Falcon 9 to Be Converted into Downsized Big Falcon Rocket, First Flight in June

Big Falcon Ship taking off from Mars - SpaceX rendering 1 photo
Photo: SpaceX
As the year of hopefully kept promises in space exploration approaches – there are plans to launch about half a dozen spaceships currently in development – SpaceX upped the ante with news of a downsized version of its Big Falcon Rocket (BFR) being planned.
The news was made public via Twitter by the company’s CEO, Elon Musk, who said SpaceX plans to upgrade the second stage of a Falcon 9 rocket and turn it into a mini-version of the BFR. The goal is to have it fly to orbit next June as a means to test the systems for the real thing on this scaled-down version of it.

SpaceX’s Big Falcon Rocket is the generic name given to the rocket-spaceship assembly the company will use in the not-so-distant future to launch humans to the International Space Station, the Moon, and Mars.

Powering the BFR combo will be a reusable booster that measures 58 meters long (190 feet), inspired by the successful one used on the Falcon 9.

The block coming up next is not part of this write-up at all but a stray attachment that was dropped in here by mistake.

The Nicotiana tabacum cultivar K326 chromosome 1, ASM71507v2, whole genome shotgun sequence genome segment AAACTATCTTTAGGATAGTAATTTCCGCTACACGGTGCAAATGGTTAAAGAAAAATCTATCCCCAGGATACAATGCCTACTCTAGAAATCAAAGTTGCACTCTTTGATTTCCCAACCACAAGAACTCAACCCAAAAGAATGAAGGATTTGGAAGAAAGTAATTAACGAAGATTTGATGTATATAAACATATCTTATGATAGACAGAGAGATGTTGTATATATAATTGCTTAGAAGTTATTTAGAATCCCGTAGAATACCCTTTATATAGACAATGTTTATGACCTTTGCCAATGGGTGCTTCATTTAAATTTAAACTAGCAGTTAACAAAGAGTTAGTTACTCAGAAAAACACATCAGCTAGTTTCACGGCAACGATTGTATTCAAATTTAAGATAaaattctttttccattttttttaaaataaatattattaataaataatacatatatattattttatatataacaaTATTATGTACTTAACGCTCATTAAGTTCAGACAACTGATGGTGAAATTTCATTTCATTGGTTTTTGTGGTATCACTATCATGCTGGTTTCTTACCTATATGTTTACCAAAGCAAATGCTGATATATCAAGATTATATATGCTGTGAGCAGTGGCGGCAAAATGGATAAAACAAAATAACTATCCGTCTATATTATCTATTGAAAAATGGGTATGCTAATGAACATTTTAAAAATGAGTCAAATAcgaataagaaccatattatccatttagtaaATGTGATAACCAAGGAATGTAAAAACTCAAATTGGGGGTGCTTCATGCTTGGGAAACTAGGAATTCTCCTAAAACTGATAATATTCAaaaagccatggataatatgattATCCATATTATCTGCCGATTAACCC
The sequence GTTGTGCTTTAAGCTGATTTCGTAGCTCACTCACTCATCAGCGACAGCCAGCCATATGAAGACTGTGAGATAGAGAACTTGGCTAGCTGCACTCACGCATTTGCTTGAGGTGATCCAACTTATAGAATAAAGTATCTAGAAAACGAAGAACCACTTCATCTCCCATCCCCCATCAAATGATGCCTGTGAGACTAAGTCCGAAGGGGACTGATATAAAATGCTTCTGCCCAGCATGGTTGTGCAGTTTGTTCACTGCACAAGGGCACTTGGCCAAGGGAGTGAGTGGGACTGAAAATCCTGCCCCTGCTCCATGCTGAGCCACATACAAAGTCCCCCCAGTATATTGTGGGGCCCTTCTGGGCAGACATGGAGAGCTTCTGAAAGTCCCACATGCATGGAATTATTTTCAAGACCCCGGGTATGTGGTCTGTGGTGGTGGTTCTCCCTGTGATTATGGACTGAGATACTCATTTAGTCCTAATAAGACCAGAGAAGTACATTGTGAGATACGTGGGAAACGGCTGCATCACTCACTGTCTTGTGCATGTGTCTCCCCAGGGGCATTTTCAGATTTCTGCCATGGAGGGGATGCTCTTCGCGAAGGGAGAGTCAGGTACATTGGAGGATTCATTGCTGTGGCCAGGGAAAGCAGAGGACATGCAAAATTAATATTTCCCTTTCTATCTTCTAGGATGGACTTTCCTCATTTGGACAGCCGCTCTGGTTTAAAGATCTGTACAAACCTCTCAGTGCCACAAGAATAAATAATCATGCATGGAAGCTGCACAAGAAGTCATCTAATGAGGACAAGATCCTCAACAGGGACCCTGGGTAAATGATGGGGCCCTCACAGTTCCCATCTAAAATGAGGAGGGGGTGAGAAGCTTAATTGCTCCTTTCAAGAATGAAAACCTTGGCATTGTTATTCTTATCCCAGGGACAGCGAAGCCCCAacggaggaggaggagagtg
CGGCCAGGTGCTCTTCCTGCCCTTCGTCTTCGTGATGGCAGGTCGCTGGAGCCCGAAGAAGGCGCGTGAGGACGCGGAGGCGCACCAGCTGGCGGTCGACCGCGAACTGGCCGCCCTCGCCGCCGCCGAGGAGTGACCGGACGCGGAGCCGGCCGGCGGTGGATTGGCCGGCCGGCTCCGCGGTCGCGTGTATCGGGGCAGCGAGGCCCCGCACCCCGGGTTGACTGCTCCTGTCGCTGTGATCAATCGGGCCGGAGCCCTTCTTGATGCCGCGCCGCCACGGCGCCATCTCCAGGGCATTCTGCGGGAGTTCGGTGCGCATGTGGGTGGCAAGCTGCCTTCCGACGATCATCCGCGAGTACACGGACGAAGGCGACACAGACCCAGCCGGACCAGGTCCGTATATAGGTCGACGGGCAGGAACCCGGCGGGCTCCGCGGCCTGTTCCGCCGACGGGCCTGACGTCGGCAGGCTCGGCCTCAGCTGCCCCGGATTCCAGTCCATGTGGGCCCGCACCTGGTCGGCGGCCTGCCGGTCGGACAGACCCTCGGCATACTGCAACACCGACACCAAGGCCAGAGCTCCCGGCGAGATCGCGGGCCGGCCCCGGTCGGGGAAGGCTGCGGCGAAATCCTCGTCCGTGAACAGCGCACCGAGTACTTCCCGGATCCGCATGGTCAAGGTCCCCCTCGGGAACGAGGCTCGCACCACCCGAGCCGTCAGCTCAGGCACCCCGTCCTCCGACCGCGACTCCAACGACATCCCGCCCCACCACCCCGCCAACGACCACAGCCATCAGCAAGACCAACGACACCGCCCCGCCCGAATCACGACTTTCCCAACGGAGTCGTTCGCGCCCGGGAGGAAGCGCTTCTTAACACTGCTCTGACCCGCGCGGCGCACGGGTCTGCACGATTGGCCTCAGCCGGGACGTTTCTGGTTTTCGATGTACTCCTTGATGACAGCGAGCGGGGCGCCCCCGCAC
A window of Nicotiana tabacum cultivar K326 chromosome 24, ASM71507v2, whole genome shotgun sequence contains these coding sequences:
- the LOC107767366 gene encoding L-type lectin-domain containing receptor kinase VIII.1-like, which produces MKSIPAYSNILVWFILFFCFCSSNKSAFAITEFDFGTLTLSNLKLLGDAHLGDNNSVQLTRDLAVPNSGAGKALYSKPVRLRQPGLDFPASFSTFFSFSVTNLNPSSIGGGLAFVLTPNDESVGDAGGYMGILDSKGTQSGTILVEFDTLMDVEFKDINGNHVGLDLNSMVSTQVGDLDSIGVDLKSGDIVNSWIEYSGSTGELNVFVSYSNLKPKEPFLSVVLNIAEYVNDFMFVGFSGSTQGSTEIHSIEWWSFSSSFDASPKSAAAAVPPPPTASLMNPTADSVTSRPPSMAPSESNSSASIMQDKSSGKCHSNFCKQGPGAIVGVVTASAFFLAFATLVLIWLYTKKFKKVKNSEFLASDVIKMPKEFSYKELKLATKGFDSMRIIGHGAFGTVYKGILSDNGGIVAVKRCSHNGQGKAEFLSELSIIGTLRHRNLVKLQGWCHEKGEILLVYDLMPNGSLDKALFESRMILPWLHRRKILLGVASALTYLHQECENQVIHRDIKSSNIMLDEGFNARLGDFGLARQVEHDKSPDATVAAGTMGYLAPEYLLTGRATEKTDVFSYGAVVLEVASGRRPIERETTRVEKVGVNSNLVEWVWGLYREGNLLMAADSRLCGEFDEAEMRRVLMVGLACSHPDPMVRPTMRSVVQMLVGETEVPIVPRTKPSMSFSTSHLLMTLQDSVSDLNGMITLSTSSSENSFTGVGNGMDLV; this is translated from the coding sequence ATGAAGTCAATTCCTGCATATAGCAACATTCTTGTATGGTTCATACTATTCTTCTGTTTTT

The spaceship that sits on top of the booster is at times referred to as the Big Falcon Ship (BFS). The BFS is a bullet-like construction 48 meters in length (157 feet) and with a diameter of 9 meters (30 feet). More than half of the ship will be occupied by two tanks, one capable of holding 240 tons of fuel and the other 860 tons of liquid oxygen.

Construction plans for the spaceship call for the creation of 40 cabins for crew, which means that if you place two people in one cabin about 80 of them could be flown at the same time to solar system destinations.

As per Elon Musk’s earlier statements, two BFRs are to launch towards the Red Planet carrying cargo in preparation for human arrival by 2022. In 2024, two other ships, this time crewed, are planned to be launched toward the same location.
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About the author: Daniel Patrascu
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Daniel loves writing (or so he claims), and he uses this skill to offer readers a "behind the scenes" look at the automotive industry. He also enjoys talking about space exploration and robots, because in his view the only way forward for humanity is away from this planet, in metal bodies.
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